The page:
New research

How digital adoption works in practice

Published Jan 12, 2022

In today’s corporate world, the verdict is in: Getting employees to successfully adopt digital tools is a competitive differentiator for companies. In a new report by Harvard Business Review Analytic Services, sponsored by Pendo, nearly three-quarters of executives polled agreed. But at the same time, the reality is that the vast majority digital transformation initiatives fail. How does a company become an exception to the trend? What does successful adoption look like in practice?

These and other topics took center stage in a recent webinar based on the report. Host Tatyana Mamut (SVP, New Products, Pendo) spoke with Shari Chernack (Head of People, Industrious) and Enrique Jenkins (VP, Business Technology, Pendo) about their experiences driving adoption, and the methods and steps that work best. 

Start with strategy

More than any other factor, executives in the report cite the lack of a well-defined strategy as the biggest hurdle to adoption. A strategy grounded in a clear purpose has to be the foundation of your adoption plan. Starting with tactics, in contrast, usually leads to a reactive approach that almost guarantees failure. A common pitfall involves not prioritizing goals or tasks. “Everyone tries to boil the ocean,” Jenkins warned. “They don’t know where to start. If you have too many apps, for instance, you can’t just start with them all at once.”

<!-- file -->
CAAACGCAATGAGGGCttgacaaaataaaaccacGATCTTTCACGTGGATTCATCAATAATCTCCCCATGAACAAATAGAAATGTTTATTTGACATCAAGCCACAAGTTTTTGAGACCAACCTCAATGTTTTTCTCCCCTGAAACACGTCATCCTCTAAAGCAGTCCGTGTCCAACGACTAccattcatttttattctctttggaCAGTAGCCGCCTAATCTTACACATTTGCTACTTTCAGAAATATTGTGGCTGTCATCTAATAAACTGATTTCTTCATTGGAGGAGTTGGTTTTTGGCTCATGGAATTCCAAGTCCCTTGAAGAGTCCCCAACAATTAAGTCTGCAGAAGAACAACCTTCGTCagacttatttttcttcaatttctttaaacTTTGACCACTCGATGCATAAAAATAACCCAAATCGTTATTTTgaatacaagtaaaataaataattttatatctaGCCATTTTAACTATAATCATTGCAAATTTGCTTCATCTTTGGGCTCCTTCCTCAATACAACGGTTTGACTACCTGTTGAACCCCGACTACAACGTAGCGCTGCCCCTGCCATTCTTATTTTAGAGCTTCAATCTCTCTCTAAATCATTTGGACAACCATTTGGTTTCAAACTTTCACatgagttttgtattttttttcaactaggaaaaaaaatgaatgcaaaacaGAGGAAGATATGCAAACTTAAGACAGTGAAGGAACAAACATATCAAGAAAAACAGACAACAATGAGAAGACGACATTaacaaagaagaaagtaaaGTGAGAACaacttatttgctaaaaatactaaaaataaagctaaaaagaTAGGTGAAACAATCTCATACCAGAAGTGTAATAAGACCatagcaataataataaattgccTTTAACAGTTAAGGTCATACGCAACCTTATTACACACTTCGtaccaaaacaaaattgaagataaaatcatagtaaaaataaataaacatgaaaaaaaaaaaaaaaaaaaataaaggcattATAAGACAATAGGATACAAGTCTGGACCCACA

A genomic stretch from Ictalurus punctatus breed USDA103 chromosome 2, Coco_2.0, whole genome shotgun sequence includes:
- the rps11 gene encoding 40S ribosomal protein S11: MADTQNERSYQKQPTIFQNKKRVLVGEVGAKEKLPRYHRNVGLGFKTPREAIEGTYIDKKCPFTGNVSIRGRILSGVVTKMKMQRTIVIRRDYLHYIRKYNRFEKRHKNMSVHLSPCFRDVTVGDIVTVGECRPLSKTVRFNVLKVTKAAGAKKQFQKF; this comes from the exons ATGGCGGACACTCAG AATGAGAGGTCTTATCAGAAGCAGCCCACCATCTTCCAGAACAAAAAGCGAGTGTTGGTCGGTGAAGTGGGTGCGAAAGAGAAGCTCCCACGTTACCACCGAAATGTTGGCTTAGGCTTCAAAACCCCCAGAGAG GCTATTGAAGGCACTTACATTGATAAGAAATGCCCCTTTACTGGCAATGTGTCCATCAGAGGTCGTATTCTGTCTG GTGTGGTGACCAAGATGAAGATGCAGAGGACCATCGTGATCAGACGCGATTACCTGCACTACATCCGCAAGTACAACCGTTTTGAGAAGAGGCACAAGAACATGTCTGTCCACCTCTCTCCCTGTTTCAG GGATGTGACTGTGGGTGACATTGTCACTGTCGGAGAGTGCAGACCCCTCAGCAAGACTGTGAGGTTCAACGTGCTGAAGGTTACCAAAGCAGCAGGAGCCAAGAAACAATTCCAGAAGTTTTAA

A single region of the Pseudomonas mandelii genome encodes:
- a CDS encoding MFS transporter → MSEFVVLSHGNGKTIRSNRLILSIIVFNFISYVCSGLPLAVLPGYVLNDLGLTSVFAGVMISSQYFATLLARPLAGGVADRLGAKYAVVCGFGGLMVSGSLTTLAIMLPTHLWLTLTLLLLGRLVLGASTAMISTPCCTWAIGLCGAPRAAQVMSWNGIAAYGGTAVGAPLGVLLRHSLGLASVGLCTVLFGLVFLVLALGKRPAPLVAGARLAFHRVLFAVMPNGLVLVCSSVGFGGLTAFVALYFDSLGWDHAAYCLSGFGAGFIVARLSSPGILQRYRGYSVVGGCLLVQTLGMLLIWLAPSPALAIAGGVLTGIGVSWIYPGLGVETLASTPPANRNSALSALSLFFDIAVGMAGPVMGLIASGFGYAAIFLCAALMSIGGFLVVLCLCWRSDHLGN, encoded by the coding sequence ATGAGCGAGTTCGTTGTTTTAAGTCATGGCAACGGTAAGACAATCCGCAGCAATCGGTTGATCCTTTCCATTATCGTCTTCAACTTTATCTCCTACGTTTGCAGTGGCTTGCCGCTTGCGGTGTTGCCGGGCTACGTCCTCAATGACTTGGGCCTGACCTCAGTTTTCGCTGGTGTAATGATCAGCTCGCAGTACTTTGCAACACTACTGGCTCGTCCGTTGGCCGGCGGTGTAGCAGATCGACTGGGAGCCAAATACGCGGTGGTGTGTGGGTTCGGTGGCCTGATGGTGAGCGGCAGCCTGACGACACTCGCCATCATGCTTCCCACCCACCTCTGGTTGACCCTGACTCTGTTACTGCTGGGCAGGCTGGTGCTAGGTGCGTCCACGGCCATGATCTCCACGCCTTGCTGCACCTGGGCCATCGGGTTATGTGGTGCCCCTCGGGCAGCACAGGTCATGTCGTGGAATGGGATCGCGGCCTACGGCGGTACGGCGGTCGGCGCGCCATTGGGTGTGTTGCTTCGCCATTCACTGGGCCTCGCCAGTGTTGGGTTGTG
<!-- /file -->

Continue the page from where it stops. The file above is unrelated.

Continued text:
The right approach to ownership

Knowing who should take the lead is equally important. The report shows leaders almost evenly divided between those saying IT should be the clear owners of adoption efforts and those saying leadership should be shared across multiple departments. Chernack favors the latter approach. By siloing responsibility to only one department, she explained, “not only do you get a narrow view of what’s important to the organization, you run the risk of people not feeling as invested in other departments or other teams. They also need to be a part of the experience and design.”

Jenkins favors a hybrid approach wherein IT cultivates a network of adoption partners across departments. “Instead of me knowing how to use every single tool we have in place, I leverage those people as partners and teach them the governance model,” he said. He also pointed to the model as a great way to overcome the limited knowledge of any one person or department about how a tool is used. “I may make a decision on something and not actually understand the impact on your world. I need that partnership to understand.”

Listen to your employees—and act on their feedback

For adoption to truly take hold across an entire company, it’s important for employees themselves to feel they have a voice. Yet almost half the organizations surveyed in the report rate their ability to collect feedback about how employees use digital tools as weak. How can companies get better at feedback? Chernack explained that “it’s both an art and a science to think about what the right listening strategy is for any given organization. There’s no one size fits all approach.” 

Although the right feedback solution is unique to an individual company, Chernack said she does generally counsel organizational leaders to handpick people they want to hear from as part of the process. “Select the highest performer, the best connectors, and the people who have their fingers on the pulse of what employees are thinking about,” she advised. “Get your data from the many, your insights from the few.”. 

To learn more about how to drive successful adoption of employee-facing software, check out the full webinar here